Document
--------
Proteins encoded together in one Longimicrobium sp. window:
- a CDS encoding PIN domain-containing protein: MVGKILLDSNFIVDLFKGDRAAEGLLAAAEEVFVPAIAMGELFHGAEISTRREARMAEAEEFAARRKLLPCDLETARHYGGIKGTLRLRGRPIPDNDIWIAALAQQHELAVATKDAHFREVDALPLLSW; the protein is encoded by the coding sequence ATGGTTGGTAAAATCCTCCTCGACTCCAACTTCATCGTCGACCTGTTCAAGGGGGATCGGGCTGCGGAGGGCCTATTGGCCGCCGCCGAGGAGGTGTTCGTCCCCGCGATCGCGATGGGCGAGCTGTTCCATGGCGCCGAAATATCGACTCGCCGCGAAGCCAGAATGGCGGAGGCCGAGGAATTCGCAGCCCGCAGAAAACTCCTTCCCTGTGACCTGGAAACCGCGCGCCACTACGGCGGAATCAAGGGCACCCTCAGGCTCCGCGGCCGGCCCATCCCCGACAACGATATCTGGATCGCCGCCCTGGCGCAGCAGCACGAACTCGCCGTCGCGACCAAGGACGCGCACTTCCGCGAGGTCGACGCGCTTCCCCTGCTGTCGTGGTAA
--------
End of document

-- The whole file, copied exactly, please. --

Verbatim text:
Proteins encoded together in one Longimicrobium sp. window:
- a CDS encoding PIN domain-containing protein: MVGKILLDSNFIVDLFKGDRAAEGLLAAAEEVFVPAIAMGELFHGAEISTRREARMAEAEEFAARRKLLPCDLETARHYGGIKGTLRLRGRPIPDNDIWIAALAQQHELAVATKDAHFREVDALPLLSW; the protein is encoded by the coding sequence ATGGTTGGTAAAATCCTCCTCGACTCCAACTTCATCGTCGACCTGTTCAAGGGGGATCGGGCTGCGGAGGGCCTATTGGCCGCCGCCGAGGAGGTGTTCGTCCCCGCGATCGCGATGGGCGAGCTGTTCCATGGCGCCGAAATATCGACTCGCCGCGAAGCCAGAATGGCGGAGGCCGAGGAATTCGCAGCCCGCAGAAAACTCCTTCCCTGTGACCTGGAAACCGCGCGCCACTACGGCGGAATCAAGGGCACCCTCAGGCTCCGCGGCCGGCCCATCCCCGACAACGATATCTGGATCGCCGCCCTGGCGCAGCAGCACGAACTCGCCGTCGCGACCAAGGACGCGCACTTCCGCGAGGTCGACGCGCTTCCCCTGCTGTCGTGGTAA